JOURNAL ARTICLE

Umbilical cord blood bilirubins, gestational age, and maternal race predict neonatal hyperbilirubinemia

Adrian Castillo, Tristan R Grogan, Grace H Wegrzyn, Karrie V Ly, Valencia P Walker, Kara L Calkins
PloS One 2018, 13 (6): e0197888
29856776

OBJECTIVE: No validated biomarker at birth exists to predict which newborns will develop severe hyperbilirubinemia. This study's primary aim was to build and validate a prediction model for severe hyperbilirubinemia using umbilical cord blood bilirubins (CBB) and risk factors at birth in neonates at risk for maternal-fetal blood group incompatibility. This study's secondary aim was to compare the accuracy of CBB to the direct antigen titer.

METHODS: Inclusion criteria for this prospective cohort study included: ≥35 weeks gestational age, mother with blood type O and/or Rh negative or positive antibody screen, and <24 hours of age. The primary outcome was severe hyperbilirubinemia, defined as phototherapy during the initial hospital stay. Secondary outcomes were a total serum bilirubin concentration >95th and >75th percentile during the initial hospital stay. The predictive performance and accuracy of the two tests (CBB and direct antigen titer) for each outcome was assessed using area under a receiver-operating characteristic curve (AUC), sensitivity, and specificity.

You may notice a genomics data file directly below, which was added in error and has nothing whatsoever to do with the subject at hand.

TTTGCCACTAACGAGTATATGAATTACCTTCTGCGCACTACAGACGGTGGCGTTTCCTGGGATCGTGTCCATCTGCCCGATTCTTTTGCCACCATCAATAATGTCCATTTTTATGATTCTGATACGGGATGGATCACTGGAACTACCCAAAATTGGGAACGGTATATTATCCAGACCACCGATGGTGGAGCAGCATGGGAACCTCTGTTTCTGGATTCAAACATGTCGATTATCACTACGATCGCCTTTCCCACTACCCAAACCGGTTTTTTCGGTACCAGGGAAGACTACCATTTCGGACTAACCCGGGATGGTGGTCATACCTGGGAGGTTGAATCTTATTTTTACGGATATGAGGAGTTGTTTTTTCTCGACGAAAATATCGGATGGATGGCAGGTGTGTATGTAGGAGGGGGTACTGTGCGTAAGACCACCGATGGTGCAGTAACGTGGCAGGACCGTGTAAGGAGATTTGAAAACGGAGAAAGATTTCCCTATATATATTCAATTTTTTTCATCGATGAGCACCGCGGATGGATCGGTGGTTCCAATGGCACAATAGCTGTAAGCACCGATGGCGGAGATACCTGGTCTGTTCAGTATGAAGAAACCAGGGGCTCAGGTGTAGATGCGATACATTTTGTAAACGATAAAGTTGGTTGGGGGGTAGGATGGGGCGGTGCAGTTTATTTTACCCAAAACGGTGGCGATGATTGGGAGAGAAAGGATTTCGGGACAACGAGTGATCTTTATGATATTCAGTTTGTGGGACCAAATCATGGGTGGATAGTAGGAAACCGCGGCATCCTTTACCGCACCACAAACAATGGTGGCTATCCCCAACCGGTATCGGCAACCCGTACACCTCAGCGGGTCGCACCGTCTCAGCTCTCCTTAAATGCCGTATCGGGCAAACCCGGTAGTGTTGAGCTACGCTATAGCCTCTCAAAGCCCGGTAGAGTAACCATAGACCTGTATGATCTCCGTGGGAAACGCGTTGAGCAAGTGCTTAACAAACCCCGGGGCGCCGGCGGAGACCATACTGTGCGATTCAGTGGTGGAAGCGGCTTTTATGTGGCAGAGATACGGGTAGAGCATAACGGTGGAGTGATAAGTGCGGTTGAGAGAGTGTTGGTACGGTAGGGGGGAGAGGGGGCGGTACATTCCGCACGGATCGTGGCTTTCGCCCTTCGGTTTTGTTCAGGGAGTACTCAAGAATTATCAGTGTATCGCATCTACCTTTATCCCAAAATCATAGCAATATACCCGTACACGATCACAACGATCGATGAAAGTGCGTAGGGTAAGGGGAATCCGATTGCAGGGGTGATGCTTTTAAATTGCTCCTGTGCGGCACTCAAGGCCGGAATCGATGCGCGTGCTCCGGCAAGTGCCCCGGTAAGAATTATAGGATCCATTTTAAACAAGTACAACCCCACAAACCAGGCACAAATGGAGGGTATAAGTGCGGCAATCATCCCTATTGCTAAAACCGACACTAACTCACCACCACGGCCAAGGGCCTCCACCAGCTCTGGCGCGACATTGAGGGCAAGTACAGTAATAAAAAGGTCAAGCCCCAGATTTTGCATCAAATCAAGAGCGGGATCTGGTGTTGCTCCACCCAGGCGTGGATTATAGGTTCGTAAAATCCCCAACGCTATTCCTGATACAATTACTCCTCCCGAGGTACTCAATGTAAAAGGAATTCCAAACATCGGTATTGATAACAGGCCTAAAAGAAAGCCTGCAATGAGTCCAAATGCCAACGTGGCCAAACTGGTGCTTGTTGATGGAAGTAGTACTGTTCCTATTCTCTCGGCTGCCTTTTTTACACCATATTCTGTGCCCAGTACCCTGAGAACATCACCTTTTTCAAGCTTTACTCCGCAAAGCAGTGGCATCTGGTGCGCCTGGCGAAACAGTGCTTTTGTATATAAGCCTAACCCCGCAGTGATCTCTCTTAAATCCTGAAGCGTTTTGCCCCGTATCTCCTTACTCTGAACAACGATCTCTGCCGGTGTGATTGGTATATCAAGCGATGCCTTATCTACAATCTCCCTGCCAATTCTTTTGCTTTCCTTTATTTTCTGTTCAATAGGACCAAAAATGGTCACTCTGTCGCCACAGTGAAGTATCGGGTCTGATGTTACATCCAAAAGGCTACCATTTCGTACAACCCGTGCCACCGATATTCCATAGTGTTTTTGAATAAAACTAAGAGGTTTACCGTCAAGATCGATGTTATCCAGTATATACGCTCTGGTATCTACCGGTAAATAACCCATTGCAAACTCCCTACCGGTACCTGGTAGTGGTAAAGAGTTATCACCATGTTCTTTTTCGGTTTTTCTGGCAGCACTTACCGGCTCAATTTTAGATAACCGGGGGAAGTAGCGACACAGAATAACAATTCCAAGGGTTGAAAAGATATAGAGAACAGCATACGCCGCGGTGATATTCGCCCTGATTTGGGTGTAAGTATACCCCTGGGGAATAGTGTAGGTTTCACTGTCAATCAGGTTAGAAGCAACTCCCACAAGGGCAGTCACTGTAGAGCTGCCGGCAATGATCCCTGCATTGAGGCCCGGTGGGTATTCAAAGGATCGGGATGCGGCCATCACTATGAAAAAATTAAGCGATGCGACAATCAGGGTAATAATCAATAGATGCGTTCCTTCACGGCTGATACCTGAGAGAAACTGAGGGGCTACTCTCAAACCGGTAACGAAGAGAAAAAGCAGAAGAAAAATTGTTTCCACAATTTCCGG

RESULTS: When compared to neonates who did not receive phototherapy (n = 463), neonates who received phototherapy (n = 36) had a greater mean CBB ± standard deviation (2.5 ± 0.7 vs. 1.6 ± 0.4 mg/dL, p<0.001). For every 0.3 mg/dL increase in CBB, a neonate was 3.20 (95% confidence interval, 2.31-4.45), 2.10 (1.63-2.70), and 3.12 (2.44-3.99) times more likely to receive phototherapy or have a total serum bilirubin concentration >95th and >75th percentile, respectively. The AUC ± standard error (95% confidence interval) for CBB for phototherapy and a total serum bilirubin concentration >95th and >75th percentile was 0.89 ± 0.03 (0.82-0.95), 0.81 ± 0.04 (0.73-0.90), and 0.84 ± 0.02 (0.80-0.89), respectively. However, the AUC for gestational age and maternal Asian race for these outcomes was only 0.55 ± 0.05 (0.45-0.66), 0.66 ± 0.05 (0.56-0.76), and 0.57 ± 0.04 (0.05-0.64), respectively. When the CBB was combined with gestational age and maternal Asian race, the AUC for a total serum bilirubin concentration >95th percentile improved to 0.87 ± 0.03 (0.81-0.92) (p = 0.034 vs. the model with CBB only and p<0.001 vs. the model with clinical risk factors only). In a sub-group of subjects (n = 189), the AUC for the direct antigen titer for phototherapy was 0.64 ± 0.06 (0.52-0.77) with a 52% sensitivity and 77% specificity. In contrast, a CBB cut-point of 1.85 mg/dL was 92% sensitive and 70% specific for phototherapy with an AUC of 0.87 ± 0.04 (0.80-0.95).

CONCLUSION: CBB, in combination with gestational age and maternal race, may be a useful, non-invasive test to predict shortly after birth which neonates will develop severe hyperbilirubinemia.

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